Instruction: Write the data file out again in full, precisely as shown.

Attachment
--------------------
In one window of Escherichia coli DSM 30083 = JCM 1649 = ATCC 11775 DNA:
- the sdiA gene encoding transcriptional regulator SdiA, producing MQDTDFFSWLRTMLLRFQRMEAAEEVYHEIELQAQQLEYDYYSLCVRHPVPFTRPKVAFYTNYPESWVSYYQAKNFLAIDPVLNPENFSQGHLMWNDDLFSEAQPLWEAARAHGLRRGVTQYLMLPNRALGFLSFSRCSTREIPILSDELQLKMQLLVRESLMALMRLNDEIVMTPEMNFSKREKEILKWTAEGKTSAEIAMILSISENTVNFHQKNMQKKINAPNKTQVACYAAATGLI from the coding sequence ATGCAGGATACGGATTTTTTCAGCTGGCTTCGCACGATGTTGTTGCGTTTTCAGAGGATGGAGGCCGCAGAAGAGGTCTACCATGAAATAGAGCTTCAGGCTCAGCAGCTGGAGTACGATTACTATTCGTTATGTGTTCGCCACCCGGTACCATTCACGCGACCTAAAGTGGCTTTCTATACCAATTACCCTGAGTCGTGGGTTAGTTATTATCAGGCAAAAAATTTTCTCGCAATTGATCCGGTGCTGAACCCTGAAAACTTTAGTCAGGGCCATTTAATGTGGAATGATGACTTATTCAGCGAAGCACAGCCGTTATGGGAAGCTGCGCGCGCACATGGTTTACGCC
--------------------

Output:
In one window of Escherichia coli DSM 30083 = JCM 1649 = ATCC 11775 DNA:
- the sdiA gene encoding transcriptional regulator SdiA, producing MQDTDFFSWLRTMLLRFQRMEAAEEVYHEIELQAQQLEYDYYSLCVRHPVPFTRPKVAFYTNYPESWVSYYQAKNFLAIDPVLNPENFSQGHLMWNDDLFSEAQPLWEAARAHGLRRGVTQYLMLPNRALGFLSFSRCSTREIPILSDELQLKMQLLVRESLMALMRLNDEIVMTPEMNFSKREKEILKWTAEGKTSAEIAMILSISENTVNFHQKNMQKKINAPNKTQVACYAAATGLI from the coding sequence ATGCAGGATACGGATTTTTTCAGCTGGCTTCGCACGATGTTGTTGCGTTTTCAGAGGATGGAGGCCGCAGAAGAGGTCTACCATGAAATAGAGCTTCAGGCTCAGCAGCTGGAGTACGATTACTATTCGTTATGTGTTCGCCACCCGGTACCATTCACGCGACCTAAAGTGGCTTTCTATACCAATTACCCTGAGTCGTGGGTTAGTTATTATCAGGCAAAAAATTTTCTCGCAATTGATCCGGTGCTGAACCCTGAAAACTTTAGTCAGGGCCATTTAATGTGGAATGATGACTTATTCAGCGAAGCACAGCCGTTATGGGAAGCTGCGCGCGCACATGGTTTACGCC